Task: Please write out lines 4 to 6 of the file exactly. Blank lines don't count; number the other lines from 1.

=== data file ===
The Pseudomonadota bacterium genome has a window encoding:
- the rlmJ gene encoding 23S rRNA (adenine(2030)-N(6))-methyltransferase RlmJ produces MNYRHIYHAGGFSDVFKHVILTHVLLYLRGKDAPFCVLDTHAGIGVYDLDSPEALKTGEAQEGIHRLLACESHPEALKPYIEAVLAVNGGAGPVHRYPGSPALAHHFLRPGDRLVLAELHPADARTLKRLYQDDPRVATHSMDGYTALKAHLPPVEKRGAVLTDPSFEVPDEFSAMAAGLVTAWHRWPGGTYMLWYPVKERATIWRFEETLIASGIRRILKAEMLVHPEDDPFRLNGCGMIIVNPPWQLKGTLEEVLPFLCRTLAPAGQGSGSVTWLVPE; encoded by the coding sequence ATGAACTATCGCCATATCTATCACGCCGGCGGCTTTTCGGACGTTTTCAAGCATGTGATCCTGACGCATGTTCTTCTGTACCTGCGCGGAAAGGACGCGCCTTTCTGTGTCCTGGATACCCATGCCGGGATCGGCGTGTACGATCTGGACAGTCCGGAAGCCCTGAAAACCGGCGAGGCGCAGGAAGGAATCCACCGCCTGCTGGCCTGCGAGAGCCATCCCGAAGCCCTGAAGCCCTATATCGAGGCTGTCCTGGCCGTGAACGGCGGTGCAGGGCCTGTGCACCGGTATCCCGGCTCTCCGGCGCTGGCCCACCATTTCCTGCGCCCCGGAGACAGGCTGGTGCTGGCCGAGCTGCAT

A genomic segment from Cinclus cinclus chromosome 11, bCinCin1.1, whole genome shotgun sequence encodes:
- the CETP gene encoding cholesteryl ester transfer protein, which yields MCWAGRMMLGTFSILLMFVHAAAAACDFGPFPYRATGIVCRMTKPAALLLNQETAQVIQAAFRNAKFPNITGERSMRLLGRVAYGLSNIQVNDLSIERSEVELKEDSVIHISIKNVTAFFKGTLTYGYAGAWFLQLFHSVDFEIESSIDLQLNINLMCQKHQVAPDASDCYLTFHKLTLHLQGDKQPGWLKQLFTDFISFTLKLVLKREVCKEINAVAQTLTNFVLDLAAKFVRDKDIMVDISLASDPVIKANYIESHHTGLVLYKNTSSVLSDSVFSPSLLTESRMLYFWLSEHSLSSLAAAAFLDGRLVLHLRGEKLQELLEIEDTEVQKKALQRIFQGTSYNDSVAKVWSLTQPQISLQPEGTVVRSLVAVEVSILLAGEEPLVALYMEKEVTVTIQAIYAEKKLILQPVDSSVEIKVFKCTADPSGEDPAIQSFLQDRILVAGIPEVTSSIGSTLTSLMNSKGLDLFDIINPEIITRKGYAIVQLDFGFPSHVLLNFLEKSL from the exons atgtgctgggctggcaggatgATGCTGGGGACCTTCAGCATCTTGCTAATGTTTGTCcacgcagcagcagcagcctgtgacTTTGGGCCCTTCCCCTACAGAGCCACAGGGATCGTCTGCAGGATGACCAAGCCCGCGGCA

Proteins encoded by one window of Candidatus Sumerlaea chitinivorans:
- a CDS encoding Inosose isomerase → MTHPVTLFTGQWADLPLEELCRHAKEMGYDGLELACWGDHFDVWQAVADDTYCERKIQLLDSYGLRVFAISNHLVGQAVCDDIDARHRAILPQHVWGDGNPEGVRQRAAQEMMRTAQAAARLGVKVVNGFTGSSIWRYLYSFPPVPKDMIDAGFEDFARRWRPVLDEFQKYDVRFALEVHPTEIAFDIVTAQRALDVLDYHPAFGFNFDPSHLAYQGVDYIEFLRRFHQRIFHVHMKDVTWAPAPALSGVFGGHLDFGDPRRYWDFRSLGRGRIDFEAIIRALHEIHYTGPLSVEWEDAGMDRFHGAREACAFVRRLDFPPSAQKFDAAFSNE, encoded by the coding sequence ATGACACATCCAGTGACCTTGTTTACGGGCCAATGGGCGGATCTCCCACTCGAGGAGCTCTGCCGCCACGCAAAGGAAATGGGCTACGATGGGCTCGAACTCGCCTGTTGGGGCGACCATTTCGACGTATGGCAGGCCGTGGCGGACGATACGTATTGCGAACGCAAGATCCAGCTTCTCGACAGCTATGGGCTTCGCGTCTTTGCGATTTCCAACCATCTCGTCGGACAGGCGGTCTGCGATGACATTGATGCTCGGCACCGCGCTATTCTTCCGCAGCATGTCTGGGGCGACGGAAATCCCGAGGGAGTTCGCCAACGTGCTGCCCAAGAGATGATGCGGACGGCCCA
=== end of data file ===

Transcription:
- the CETP gene encoding cholesteryl ester transfer protein, which yields MCWAGRMMLGTFSILLMFVHAAAAACDFGPFPYRATGIVCRMTKPAALLLNQETAQVIQAAFRNAKFPNITGERSMRLLGRVAYGLSNIQVNDLSIERSEVELKEDSVIHISIKNVTAFFKGTLTYGYAGAWFLQLFHSVDFEIESSIDLQLNINLMCQKHQVAPDASDCYLTFHKLTLHLQGDKQPGWLKQLFTDFISFTLKLVLKREVCKEINAVAQTLTNFVLDLAAKFVRDKDIMVDISLASDPVIKANYIESHHTGLVLYKNTSSVLSDSVFSPSLLTESRMLYFWLSEHSLSSLAAAAFLDGRLVLHLRGEKLQELLEIEDTEVQKKALQRIFQGTSYNDSVAKVWSLTQPQISLQPEGTVVRSLVAVEVSILLAGEEPLVALYMEKEVTVTIQAIYAEKKLILQPVDSSVEIKVFKCTADPSGEDPAIQSFLQDRILVAGIPEVTSSIGSTLTSLMNSKGLDLFDIINPEIITRKGYAIVQLDFGFPSHVLLNFLEKSL from the exons atgtgctgggctggcaggatgATGCTGGGGACCTTCAGCATCTTGCTAATGTTTGTCcacgcagcagcagcagcctgtgacTTTGGGCCCTTCCCCTACAGAGCCACAGGGATCGTCTGCAGGATGACCAAGCCCGCGGCA

Proteins encoded by one window of Candidatus Sumerlaea chitinivorans:
- a CDS encoding Inosose isomerase → MTHPVTLFTGQWADLPLEELCRHAKEMGYDGLELACWGDHFDVWQAVADDTYCERKIQLLDSYGLRVFAISNHLVGQAVCDDIDARHRAILPQHVWGDGNPEGVRQRAAQEMMRTAQAAARLGVKVVNGFTGSSIWRYLYSFPPVPKDMIDAGFEDFARRWRPVLDEFQKYDVRFALEVHPTEIAFDIVTAQRALDVLDYHPAFGFNFDPSHLAYQGVDYIEFLRRFHQRIFHVHMKDVTWAPAPALSGVFGGHLDFGDPRRYWDFRSLGRGRIDFEAIIRALHEIHYTGPLSVEWEDAGMDRFHGAREACAFVRRLDFPPSAQKFDAAFSNE, encoded by the coding sequence ATGACACATCCAGTGACCTTGTTTACGGGCCAATGGGCGGATCTCCCACTCGAGGAGCTCTGCCGCCACGCAAAGGAAATGGGCTACGATGGGCTCGAACTCGCCTGTTGGGGCGACCATTTCGACGTATGGCAGGCCGTGGCGGACGATACGTATTGCGAACGCAAGATCCAGCTTCTCGACAGCTATGGGCTTCGCGTCTTTGCGATTTCCAACCATCTCGTCGGACAGGCGGTCTGCGATGACATTGATGCTCGGCACCGCGCTATTCTTCCGCAGCATGTCTGGGGCGACGGAAATCCCGAGGGAGTTCGCCAACGTGCTGCCCAAGAGATGATGCGGACGGCCCA